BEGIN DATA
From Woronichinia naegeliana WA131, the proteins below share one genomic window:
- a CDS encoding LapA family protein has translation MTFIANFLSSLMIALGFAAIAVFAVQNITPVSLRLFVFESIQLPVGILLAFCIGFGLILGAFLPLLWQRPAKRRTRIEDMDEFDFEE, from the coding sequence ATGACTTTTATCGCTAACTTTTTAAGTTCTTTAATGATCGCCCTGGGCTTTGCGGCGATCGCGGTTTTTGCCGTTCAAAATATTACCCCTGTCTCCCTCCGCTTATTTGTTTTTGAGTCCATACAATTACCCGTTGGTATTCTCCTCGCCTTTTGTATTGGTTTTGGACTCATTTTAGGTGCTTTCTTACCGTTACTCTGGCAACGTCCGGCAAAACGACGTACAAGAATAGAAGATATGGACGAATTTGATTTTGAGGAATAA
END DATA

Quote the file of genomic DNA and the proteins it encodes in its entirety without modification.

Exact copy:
From Woronichinia naegeliana WA131, the proteins below share one genomic window:
- a CDS encoding LapA family protein has translation MTFIANFLSSLMIALGFAAIAVFAVQNITPVSLRLFVFESIQLPVGILLAFCIGFGLILGAFLPLLWQRPAKRRTRIEDMDEFDFEE, from the coding sequence ATGACTTTTATCGCTAACTTTTTAAGTTCTTTAATGATCGCCCTGGGCTTTGCGGCGATCGCGGTTTTTGCCGTTCAAAATATTACCCCTGTCTCCCTCCGCTTATTTGTTTTTGAGTCCATACAATTACCCGTTGGTATTCTCCTCGCCTTTTGTATTGGTTTTGGACTCATTTTAGGTGCTTTCTTACCGTTACTCTGGCAACGTCCGGCAAAACGACGTACAAGAATAGAAGATATGGACGAATTTGATTTTGAGGAATAA